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New bill could pull gambling from Pennsylvania truck stops

TAGs: Pennsylvania, Scott Martin

A lawmaker in Pennsylvania wants to put the brakes on truck stop gambling. Senator Scott Martin introduced a bill this past January, Senate Bill (SB) 87, that seeks to give local communities more control over the activity. SB 87 already has five co-sponsors, per the Pennsylvania government’s website, and is currently with a Senate committee, but has not yet been heard.

New bill could pull gambling from Pennsylvania truck stopsIf the bill makes it through, a municipality would be able to inform the Pennsylvania Gaming Control Board (PGCB) of its desire to prohibit video gaming. That municipality would also have the option to reverse its decision at any time and deliver a new resolution to the PGCB. If a municipality blocks truck stop gambling after a license has been issued, the PGCB would be able to issue a refund.

Truck stop gambling started taking off after gambling expansion was approved in the state in 2017. However, Martin doesn’t like how the activity has progressed. He explained to Transport Topics, “The applications now are popping up everywhere, and convenience stores, these rest stops are making requests to change things on their property to accommodate that. Our local governments, our citizens have been upset that all of these applications for video gaming terminals are popping up.”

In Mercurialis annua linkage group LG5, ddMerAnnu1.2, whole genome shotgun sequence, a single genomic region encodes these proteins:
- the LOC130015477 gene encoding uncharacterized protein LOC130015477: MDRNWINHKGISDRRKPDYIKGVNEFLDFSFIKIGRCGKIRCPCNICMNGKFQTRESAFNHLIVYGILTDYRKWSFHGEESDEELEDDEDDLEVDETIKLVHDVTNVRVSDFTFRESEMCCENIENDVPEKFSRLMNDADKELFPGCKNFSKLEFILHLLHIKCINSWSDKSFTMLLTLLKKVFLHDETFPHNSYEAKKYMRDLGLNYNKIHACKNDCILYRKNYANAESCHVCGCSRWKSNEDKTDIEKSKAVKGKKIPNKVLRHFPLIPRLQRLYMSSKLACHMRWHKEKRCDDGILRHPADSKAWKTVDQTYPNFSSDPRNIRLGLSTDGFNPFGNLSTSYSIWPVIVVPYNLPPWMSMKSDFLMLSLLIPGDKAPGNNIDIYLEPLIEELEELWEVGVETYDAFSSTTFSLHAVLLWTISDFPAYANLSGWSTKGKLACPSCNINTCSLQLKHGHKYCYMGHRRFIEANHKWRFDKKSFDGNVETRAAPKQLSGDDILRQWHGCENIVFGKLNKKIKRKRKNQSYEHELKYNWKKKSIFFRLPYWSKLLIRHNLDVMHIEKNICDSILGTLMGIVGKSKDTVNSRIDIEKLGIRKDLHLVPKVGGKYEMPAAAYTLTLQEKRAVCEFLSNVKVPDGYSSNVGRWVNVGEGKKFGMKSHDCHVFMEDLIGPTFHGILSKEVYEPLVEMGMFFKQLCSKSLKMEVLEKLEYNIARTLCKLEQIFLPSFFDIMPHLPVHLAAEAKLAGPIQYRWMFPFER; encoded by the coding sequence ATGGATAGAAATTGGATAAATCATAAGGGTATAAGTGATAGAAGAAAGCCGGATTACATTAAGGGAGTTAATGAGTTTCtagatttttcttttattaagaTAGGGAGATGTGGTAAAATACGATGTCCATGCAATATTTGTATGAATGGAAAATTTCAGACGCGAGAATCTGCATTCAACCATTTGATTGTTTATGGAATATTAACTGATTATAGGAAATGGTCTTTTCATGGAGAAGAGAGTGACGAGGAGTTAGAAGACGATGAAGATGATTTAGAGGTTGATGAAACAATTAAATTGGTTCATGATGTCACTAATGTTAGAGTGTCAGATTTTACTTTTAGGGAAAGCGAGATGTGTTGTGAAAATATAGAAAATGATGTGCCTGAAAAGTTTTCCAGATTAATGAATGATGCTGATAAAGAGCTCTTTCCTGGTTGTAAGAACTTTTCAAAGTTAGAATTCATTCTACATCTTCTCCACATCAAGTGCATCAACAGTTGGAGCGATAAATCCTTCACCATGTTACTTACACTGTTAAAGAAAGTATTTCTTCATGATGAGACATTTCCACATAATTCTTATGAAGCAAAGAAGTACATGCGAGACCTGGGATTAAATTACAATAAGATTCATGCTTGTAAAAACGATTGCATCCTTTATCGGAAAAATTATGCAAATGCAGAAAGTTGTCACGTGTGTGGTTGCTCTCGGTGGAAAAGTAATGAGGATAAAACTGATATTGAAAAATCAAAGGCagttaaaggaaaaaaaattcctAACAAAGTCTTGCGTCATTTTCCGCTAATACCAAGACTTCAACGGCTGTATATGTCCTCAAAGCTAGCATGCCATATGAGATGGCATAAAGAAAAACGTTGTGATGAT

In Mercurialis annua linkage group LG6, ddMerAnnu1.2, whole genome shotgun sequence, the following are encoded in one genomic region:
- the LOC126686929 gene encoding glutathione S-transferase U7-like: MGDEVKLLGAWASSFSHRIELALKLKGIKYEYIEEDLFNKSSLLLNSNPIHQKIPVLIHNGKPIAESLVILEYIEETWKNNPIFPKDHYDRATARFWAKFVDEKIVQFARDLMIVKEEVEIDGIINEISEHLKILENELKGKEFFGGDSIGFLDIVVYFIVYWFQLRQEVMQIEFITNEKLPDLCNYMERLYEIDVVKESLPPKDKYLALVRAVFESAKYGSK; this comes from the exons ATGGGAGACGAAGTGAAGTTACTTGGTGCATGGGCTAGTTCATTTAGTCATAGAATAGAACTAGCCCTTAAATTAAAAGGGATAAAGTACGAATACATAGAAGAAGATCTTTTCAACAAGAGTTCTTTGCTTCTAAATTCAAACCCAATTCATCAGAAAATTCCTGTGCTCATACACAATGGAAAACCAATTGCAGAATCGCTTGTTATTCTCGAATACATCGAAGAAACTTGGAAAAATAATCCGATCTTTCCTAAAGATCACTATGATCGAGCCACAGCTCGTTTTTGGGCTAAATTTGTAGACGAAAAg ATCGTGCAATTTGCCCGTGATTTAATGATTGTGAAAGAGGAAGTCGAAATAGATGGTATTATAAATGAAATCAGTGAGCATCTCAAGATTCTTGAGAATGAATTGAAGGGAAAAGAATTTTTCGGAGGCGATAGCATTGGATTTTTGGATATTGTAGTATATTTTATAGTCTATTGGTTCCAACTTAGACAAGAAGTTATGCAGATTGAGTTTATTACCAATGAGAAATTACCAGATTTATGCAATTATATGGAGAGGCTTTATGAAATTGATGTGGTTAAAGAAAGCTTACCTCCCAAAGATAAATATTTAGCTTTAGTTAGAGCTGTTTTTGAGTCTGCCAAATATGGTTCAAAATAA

To drum up support for his bill, Martin sent a letter to his fellow lawmakers last December that read, “In October 2017, Governor Wolf signed Act 42, an omnibus gaming bill, into law. One of the key components of this legislation allowed local governments to opt-out of having a category 4 ‘mini-casino’ in their municipality. By December 31, 2017, over 1,000 municipalities across the Commonwealth adopted resolutions to opt-out.

“In addition to many other types of gaming expansion, Act 42 also created the opportunity for truck stop establishments who meet certain criteria to host up to 5 video game terminals (VGTs). An opt-out was available, but only for counties who had a Category 1, 2 or 3 casino already in their county. Ultimately 10 of the 12 counties with casinos adopted resolutions to opt-out.

“Municipalities that do not want to see gaming expand into their communities should have the right to say no. The people should have the ability to maintain and protect their individual culture and that is why we are introducing legislation that will allow all municipalities, by resolution, to prohibit the use of VGTs at local truck stops.”

The Community, Economic & Recreational Development committee in the Pennsylvania Senate currently has the bill. However, the committee has no scheduled meetings in the near future and it isn’t clear when the bill might be heard.

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